The lower end of the opposing sides 35 the wall panel are separated by bottom U channel 29. Passing through a central aperture in U channel 29 is bottom threaded support bolt 30, which is welded at its lower end to track guide plate 31. Guide plate 31 holds axle 32, on which floor engaging support wheels 33, which comprise bearings are mounted. Adjusting nut 37 is threadably mounted on support bolt 30. As nut 37 is rotated, U channel 29, and the rest of the wall panel may be raised or lowered as desired. In the preferred embodiment as shown in FIG. 4, as adjusting nut 37 is raised, the distance between the wall panel and floor 34 will increase. Accordingly, this will reduce the compression of spring 26, and reduce the load of the panel borne by overhead dolly 19. Likewise, lowering adjusting nut 37 will lower the panel and compress spring 26, causing spring 26 (and dolly 19) to bear a greater portion of the weight of the wall panel. Washers 39 minimize friction between nut 37 and U channel 29 when nut 37 is rotated.

An important feature of the invention is that each opposing side 35 and 36 includes an aperture 41 and 42. Apertures 41 and 42 only span a few inches in the middle portion of each opposing side 35 and 36, but are of sufficient size to permit an open end wrench to be passed therethrough to adjust nut 37. However, during normal operation of the wall panel, apertures 41 and 42 are covered by resilient retractable seals 43 and 44, which in the preferred embodiment, traverse the entire width of the wall panel. However, as shown in FIG. 5, each resilient seal 43 may be downwardly retracted to expose aperture 41 and adjusting nut 37 so that nut 37 may be rotated. Adjusting nut 37 also contains set screw 38, which may screwed against either of milled sides 50 or 51 of support bolt 30 to prevent rotation of nut 37 after its final vertical position has been set.

FIG. 6 is a top view of the guide wheel assembly in accordance with the invention. Guide plate 31 is positioned intermediate support wheels 33. Support bolt 30 extends upward from guide plate 31. Adjusting nut 37 is threadably mounted on support bolt 30, and has washers 39 positioned above it. A washer (not shown) may also be positioned between each support wheel 33 and guide plate 31.

FIG. 7 is a side view of the guide wheel assembly in accordance with the invention. Retaining washer 60 holds support wheel 33 to axle 32. Support bolt 30 contains a central notch in its lower portion, into which a top portion of guide plate 31 fits. Guide plate 31 is welded to support bolt 30 at welds 61.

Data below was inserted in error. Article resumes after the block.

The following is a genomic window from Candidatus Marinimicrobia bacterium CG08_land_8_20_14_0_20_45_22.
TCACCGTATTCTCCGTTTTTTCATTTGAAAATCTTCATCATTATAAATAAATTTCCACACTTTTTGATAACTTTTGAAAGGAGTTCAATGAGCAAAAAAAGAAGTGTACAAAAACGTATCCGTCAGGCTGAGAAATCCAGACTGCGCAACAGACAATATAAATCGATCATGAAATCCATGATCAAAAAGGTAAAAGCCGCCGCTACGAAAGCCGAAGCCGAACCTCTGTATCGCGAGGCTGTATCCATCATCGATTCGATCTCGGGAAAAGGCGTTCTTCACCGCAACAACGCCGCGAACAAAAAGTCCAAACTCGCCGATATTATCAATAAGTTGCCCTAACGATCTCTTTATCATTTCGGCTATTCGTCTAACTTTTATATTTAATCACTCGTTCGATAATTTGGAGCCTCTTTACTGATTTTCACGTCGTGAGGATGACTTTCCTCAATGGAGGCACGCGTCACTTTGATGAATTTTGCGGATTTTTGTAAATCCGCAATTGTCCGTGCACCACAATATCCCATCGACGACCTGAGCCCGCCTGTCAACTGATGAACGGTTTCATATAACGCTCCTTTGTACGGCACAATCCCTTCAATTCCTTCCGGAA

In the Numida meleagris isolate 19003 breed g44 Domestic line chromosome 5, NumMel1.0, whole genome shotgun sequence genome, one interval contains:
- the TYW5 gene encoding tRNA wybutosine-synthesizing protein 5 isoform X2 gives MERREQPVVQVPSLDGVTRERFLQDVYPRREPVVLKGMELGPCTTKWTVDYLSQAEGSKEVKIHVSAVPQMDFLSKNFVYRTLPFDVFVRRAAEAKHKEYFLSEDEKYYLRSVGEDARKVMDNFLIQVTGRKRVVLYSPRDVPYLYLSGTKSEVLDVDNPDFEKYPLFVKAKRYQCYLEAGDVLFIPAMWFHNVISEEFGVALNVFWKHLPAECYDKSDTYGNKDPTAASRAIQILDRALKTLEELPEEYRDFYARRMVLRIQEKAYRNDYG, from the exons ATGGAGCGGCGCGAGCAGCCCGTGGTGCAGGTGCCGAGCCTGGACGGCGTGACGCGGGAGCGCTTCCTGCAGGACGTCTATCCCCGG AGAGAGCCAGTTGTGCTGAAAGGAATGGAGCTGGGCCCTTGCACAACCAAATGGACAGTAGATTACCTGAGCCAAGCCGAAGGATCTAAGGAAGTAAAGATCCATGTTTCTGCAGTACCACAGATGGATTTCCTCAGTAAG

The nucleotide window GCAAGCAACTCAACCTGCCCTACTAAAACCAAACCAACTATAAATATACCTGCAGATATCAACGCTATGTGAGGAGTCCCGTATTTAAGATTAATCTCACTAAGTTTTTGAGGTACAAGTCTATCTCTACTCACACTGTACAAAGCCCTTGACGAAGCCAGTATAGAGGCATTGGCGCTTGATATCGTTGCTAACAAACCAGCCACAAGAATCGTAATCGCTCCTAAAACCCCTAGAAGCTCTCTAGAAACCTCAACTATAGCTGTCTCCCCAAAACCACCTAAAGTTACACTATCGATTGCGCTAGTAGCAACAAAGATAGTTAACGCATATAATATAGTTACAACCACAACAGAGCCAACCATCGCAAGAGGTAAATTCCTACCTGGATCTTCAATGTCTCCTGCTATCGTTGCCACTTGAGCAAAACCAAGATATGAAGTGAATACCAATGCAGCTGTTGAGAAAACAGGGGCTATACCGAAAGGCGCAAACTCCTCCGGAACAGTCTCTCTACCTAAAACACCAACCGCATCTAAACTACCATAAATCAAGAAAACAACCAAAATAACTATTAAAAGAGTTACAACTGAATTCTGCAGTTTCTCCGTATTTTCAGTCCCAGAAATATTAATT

FIG. 8 shows first 81, second 82 and third 83 hingedly connected wall panels. Panels 81 and 82 are connected along their side edges by hinges 91, 92 and 93, while panels 82 and 83 are connected by hinges (not shown) on the opposite side of the panels. Wall panels 81 and 83 each have a central floor support assembly as shown in FIG. 4, permitting each panel to rotate about the vertical axis of its floor support assembly. Middle wall panel 82 is not supported by a floor support assembly, but by an overhead dolly as shown in FIGS. 2 and 4 and, to some extent, by the hinges connecting it with wall panels 81 and 83. An important feature of the present invention is that middle wall panel 82 includes a thresholdless pass door 84, which is shown in a closed position in which it is substantially flush with panel 82. Pass door 84 may be hingedly opened to permit passage therethrough. Because middle panel 82 is supported by other means, no floor support assembly is required. Therefore, unlike prior devices, the middle panel need not contain a threshold below the pass door to hold a floor support assembly. This significantly reduces the risk of a person tripping when passing through the door. In the preferred embodiment, pass door 84 includes resilient sweep 85 to provide an improved acoustical barrier when pass door 84 is in the closed position.

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Referenced by
Citing PatentFiling datePublication dateApplicantTitle
US5392834 *May 24, 1993Feb 28, 1995Borgardt; RonaldBreakaway bi-folding door assembly
US5551499 *Jul 8, 1994Sep 3, 1996Modernfold, IncorporatedSeal assembly for an operable partition
US6260321Oct 10, 1997Jul 17, 2001Intellectual Exchange Pty Ltd.Building elements
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Classifications
U.S. Classification160/199, 49/127, 160/40, 160/116
International ClassificationE05D15/26, E04B2/82, E05D15/06
Cooperative ClassificationE05Y2800/71, E05Y2900/142, E05D15/26, E05D15/0656, E05D15/0626, E04B2/827, E05Y2900/132
European ClassificationE05D15/06D1, E05D15/26, E04B2/82D
Legal Events
DateCodeEventDescription
Oct 21, 2003FPExpired due to failure to pay maintenance fee
Effective date: 20030827
Aug 27, 2003LAPSLapse for failure to pay maintenance fees
Mar 12, 2003REMIMaintenance fee reminder mailed
Jan 27, 1999FPAYFee payment
Year of fee payment: 8
Feb 6, 1995FPAYFee payment
Year of fee payment: 4
Oct 1, 1990ASAssignment
Owner name: MODERNFOLD, INC., INDIANA
Free format text: ASSIGNMENT OF ASSIGNORS INTEREST.;ASSIGNOR:OWENS, N. DOUGLAS;REEL/FRAME:005460/0126
Effective date: 19900927